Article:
Wednesday, September 2, 2015

Children's Book Review: Chloe and the Lion, by Mac Barnett, illustrated by Adam Rex

Q4 & A3

This book about mistakes and giving up and perseverance and bravery and cunning and collaboration is kind of adorable. Mac Barnett wrote himself and illustrator Adam Rex into the book; Chloe just wants to ride the Merry-go-Round, but Mac fires Adam over an artistic disagreement, then realizes that if he can't work with Adam, Chloe's story will never get completed. The writing and dialogue are casual and realistic. Chloe is a cheeky, clever, brave little girl sharing her story with her creators, who are believably absurd, self-involved adults.

The multimedia art was a little strange for me, because I kept trying to figure out what was drawn and what was three-dimensional, and in what order they had drawn and photographed things. It wasn't exactly conducive to following the story.

Overall, it was a unique story, and the multimedia aspect would be a good way to introduce kids to new types of art.

I recommend Chloe and the Lion for discussions about perseverance and working together, and also for readers looking for a unique experience and those interested in introducing their children to new artistic mediums.

Recommended ages 4 - 8. New York: Disney Hyperion Books, 2012. Print. 48 pages. ISBN: 978-1423113348.

Saturday, October 11, 2014

Short Story Saturday: Seeking Boarder..., by Rahul Kanakia

This short story by Rahul Kanakia is another from Clarkesworld Magazine, and you can read it for free here. The full title of this short story is "Seeking boarder for rm w/ attached bathroom, must be willing to live with ghosts ($500 / Berkeley)," and that title tells you pretty much everything I can say about the plot without telling you the whole thing. The story is told in the form of several listings for a boarder, and the poster may or may not be a reliable narrator. That's for the reader to decide. :)

I love stories with unreliable narrators, where I spend half of my time reading it trying to figure out if I'm the narrator is telling the truth, lying, or just delusional. I always think about "The Yellow Wallpaper" by Charlotte Perkins Gilman, a short story I read in college that is, in my opinion, one of the best examples of an unreliable narrator.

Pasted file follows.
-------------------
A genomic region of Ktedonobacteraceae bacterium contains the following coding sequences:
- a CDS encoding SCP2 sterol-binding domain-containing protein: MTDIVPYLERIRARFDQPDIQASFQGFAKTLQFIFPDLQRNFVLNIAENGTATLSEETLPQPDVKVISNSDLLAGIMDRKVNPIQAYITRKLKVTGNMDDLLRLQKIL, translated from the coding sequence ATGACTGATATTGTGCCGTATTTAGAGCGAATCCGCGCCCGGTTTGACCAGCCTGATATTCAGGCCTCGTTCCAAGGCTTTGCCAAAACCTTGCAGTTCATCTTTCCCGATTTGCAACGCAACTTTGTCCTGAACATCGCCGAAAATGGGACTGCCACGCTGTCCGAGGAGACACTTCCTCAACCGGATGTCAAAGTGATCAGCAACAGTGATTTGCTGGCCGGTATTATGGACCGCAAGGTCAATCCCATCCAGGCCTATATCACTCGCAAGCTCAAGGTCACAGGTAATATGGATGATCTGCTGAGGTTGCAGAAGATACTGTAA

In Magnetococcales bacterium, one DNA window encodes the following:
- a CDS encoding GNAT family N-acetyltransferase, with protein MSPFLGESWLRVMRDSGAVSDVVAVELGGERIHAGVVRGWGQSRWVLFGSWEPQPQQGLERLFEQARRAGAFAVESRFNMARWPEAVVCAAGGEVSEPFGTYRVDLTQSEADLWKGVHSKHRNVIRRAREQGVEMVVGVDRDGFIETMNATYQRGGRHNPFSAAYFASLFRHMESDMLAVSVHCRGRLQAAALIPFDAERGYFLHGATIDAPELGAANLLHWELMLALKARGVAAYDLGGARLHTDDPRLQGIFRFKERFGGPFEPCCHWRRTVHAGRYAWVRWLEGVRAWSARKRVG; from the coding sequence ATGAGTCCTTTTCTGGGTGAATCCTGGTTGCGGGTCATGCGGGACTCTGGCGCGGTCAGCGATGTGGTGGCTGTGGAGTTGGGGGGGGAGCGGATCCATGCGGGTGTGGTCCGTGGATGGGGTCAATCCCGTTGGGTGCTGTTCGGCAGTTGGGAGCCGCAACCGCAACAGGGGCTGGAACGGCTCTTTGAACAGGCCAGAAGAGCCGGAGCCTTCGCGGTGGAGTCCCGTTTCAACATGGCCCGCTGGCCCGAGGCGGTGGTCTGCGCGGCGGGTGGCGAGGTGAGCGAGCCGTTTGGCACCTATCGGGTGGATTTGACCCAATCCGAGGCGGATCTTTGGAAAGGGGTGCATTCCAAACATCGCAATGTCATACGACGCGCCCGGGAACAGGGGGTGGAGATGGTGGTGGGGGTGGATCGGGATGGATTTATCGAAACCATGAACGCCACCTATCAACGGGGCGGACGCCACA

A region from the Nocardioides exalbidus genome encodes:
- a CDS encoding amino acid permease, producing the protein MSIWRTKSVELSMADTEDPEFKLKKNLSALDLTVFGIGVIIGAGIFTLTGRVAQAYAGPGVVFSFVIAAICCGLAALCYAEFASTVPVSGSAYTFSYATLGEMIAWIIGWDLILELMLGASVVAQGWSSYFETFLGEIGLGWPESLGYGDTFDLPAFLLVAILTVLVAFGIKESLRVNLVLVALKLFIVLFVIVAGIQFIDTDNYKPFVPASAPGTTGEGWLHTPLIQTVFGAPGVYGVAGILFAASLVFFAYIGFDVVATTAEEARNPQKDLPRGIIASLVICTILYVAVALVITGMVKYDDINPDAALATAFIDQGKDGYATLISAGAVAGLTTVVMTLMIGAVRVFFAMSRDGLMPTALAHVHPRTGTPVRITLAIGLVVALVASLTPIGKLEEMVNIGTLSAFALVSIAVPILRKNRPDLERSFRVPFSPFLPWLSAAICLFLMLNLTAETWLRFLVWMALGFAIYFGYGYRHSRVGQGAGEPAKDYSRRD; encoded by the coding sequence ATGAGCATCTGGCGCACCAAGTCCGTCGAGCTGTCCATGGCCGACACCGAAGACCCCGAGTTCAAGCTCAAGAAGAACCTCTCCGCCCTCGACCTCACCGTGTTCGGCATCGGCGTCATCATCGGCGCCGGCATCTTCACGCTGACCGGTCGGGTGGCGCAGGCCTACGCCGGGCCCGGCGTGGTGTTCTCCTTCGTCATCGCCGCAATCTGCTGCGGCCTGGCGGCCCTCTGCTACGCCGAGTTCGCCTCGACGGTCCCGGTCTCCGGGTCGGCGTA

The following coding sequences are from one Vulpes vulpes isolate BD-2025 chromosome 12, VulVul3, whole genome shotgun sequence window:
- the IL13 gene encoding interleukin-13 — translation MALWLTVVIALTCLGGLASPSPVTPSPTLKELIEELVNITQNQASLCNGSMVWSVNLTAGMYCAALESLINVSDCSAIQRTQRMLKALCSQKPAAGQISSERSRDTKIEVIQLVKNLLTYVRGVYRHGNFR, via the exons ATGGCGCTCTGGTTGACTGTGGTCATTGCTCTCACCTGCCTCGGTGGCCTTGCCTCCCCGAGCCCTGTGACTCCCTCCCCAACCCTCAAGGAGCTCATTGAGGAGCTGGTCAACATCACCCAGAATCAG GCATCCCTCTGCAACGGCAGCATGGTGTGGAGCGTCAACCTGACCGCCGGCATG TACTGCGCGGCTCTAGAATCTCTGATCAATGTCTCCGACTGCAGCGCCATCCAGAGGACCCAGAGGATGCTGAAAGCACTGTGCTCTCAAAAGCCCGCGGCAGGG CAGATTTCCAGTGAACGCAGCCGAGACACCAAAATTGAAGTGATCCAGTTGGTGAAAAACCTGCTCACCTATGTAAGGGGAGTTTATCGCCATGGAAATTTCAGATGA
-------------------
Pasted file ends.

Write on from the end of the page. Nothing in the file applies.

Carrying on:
"Seeking Boarder..." is extremely well-written. The voice of the narrator was consistent and believable, and the story had a strange, uneasy mood that stayed with me for a while after reading. The story is more a study of the narrator's character than it is a plot-driven tale.

I would recommend this short story to people who enjoy unreliable narrators, stories told in non-standard formats, character-driven stories, and modern supernatural tales. It's extremely short, only 3762 words long, so I would also recommend it to someone who wants to spend no more than ten minutes reading something thought-provoking.

Rating: 4 stars

Wednesday, October 1, 2014

Book Review: A Monster Calls, by Patrick Ness

To be honest, I'm not sure how to classify this book. There are monsters, but it's not really horror. There is magic and dreaming, but it's not really fantasy. It's in that strange place between children's and YA fiction, but it is also mature enough for adult readers to get something out of reading it. I do know that I loved it unreservedly and will definitely read it again.

Conor's mother is receiving treatment for cancer, he's being bullied at school, and he feels like he's been betrayed by his best friend. Patrick Ness writes a beautiful, poignant, heartbreaking, honest story about how Conor confronts his own personal monsters, aided by the help of the monster that was the yew tree growing in the church yard across the street.

I can't think of anyone I wouldn't recommend this book to. I let it sit on my shelf for almost a year before reading it, and I regret that immensely. Read this book immediately. You'll be glad you did.

Rating: 5 stars

Monday, September 29, 2014

Book Review: Shades of Milk and Honey, by Mary Robinette Kowal

Jane Ellsworth is a 28-year-old single woman in an alternative Regency-era England where magic is commonplace, and viewed as another "womanly art," similar to drawing or music. She and her younger sister Melody, as most of the young women of the time period are portrayed, are very preoccupied by their marital status and the interest of the eligible bachelors.